Frusciante, Kiedis, and Flea each had their own rooms in the house. When not recording with the band, Frusciante would spend his time painting, listening to music, reading and recording songs he'd written.[12] Due to the seclusion, Kiedis ended up recording all his vocals in his room, as it was large enough to accommodate the recording equipment.[12] For more than 30 days, the Chili Peppers worked inside the house; Kiedis felt it was an accommodating and resourceful environment which allowed him to complete the rest of the lyrics.[13] During production, the band agreed to let Flea's brother-in-law document the creative process on film.[12] When the album's recording was complete, the Chili Peppers released the film, titled Funky Monks.

Music[edit]

Blood Sugar Sex Magik was written at a more rapid pace than the band's previous album.[16] Before the Chili Peppers relocated into the mansion, Frusciante and Kiedis collaborated at each other's homes, in order to arrange song structures and guitar riffs.[17] The band then presented ideas to Flea and Smith, and as a whole, they decided on what they would use for the bass, guitar, vocal and percussion ensembles.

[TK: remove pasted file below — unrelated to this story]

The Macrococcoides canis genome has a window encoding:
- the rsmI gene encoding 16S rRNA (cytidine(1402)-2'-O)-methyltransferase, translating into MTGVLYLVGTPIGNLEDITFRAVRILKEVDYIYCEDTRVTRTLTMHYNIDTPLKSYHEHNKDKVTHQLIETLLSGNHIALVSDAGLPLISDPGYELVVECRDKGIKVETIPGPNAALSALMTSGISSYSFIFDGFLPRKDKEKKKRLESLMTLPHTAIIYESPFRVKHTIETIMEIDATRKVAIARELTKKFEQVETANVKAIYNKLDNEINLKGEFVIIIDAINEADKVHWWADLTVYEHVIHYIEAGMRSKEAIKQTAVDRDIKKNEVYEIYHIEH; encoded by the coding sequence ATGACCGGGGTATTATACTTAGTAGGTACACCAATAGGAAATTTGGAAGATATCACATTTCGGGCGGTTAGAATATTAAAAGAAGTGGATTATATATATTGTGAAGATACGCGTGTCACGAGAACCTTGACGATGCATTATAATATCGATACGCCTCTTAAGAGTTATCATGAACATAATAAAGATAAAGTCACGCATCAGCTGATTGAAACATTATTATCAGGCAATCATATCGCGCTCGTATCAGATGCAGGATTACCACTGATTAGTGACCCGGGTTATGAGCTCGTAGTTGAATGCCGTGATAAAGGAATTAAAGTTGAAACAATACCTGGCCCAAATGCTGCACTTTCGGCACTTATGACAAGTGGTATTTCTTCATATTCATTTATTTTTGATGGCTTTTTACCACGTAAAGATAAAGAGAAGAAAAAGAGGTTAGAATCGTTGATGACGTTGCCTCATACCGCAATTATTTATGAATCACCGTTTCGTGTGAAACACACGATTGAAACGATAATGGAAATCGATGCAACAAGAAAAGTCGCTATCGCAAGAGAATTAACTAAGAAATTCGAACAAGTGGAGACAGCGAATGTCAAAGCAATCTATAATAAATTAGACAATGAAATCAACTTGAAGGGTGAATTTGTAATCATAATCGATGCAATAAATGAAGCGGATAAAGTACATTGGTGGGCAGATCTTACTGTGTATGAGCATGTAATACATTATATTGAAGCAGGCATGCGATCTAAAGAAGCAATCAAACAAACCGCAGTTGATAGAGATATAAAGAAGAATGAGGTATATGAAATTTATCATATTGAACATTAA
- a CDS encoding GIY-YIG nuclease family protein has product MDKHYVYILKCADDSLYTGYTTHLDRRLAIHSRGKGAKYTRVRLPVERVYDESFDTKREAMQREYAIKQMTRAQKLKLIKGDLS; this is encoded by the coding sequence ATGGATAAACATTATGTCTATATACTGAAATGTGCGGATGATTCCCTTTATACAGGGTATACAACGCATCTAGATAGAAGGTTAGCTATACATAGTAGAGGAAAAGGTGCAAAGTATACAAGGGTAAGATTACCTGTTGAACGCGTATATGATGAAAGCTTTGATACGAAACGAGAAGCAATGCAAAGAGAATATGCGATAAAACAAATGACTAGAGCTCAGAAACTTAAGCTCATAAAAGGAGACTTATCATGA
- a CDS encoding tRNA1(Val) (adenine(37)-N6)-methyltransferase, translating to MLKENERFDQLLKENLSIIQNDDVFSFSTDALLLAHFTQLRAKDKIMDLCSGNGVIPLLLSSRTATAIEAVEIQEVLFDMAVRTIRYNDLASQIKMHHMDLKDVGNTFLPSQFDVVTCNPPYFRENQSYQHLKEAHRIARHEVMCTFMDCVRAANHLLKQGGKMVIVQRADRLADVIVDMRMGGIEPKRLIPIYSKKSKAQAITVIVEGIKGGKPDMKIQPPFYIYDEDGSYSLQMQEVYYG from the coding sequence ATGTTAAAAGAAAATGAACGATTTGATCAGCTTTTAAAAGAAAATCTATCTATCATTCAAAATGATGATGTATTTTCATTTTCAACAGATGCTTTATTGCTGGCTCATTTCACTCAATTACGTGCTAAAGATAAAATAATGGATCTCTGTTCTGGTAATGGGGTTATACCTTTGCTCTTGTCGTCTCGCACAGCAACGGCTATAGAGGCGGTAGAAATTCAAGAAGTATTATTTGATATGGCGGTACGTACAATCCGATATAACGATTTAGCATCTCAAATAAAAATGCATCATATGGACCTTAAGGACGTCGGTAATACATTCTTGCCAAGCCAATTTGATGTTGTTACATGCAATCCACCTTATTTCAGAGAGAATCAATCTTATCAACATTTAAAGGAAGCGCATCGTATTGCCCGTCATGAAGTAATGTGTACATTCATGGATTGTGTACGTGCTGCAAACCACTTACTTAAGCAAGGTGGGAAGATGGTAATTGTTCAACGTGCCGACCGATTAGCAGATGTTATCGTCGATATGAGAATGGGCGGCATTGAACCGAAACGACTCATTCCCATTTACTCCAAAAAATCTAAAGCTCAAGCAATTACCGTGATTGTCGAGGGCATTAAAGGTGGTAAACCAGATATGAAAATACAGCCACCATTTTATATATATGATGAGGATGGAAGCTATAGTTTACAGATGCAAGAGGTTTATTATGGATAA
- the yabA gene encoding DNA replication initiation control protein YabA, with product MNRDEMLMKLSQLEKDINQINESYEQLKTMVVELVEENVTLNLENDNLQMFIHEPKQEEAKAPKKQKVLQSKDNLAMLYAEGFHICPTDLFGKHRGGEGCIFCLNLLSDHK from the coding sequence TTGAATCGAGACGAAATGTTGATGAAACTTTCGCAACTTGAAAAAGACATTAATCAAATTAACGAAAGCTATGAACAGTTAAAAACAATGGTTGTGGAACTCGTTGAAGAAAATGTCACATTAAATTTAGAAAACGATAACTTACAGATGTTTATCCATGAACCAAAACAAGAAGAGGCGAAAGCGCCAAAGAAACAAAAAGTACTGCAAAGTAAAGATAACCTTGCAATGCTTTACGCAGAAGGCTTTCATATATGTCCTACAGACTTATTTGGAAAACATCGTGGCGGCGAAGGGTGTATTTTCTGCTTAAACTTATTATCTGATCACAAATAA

Kiedis focused lyrically on sexual references and innuendos, as they were frequently on his mind.[18] Songs such as "Suck My Kiss", "If You Have to Ask", "Sir Psycho Sexy", "Give It Away" and "Blood Sugar Sex Magik" all contained various sexual links, with lyrics like "A state of sexual light / Kissing her virginity / My affinity" and "Glorious euphoria / Is my must / Erotic shock / Is a function of lust."[19] The concept behind "The Greeting Song" was a request that Rubin had made. Rubin asked Kiedis to write a song solely about girls and cars. Although Kiedis disliked the concept, he wrote the song as Rubin requested and ended up disliking almost every one of the lyrics' aspects.[16] Kiedis also began writing songs about anguish, and the self mutilating thoughts he experienced thanks to his addiction to both heroin and cocaine; he believed that his life had come to its lowest point under a bridge in downtown Los Angeles.[20][21] Over a month later, Rubin stumbled upon a poem that eventually become the lyrics to "Under the Bridge". Also, he suggested that Kiedis would show it to the band's other members. However, Kiedis was apprehensive because he thought the lyrics were "too soft" and different from the band's style. After singing the verse to Frusciante and Smith, the band started working on the song's structure the next day.[22] Both Rubin and Kiedis worked several hours on arranging the song's chords and melodies until they both accepted it as complete.[22] Frusciante ultimately chose the chords he played in the intro so it could balance out the song's depressing atmosphere: "my brain interpreted it as being a really sad song so I thought if the lyrics are really sad like that I should write some chords that are happier."[23] "Naked in the Rain" was among the first songs that the band wrote for the album. The Chilli Peppers even played once at the end of the Mother's Milk Tour in 1990, while the intros for "The Greeting Song" and "Sir Psycho Sexy" were also teased during the end of that tour; however, neither song was completed or had lyrics.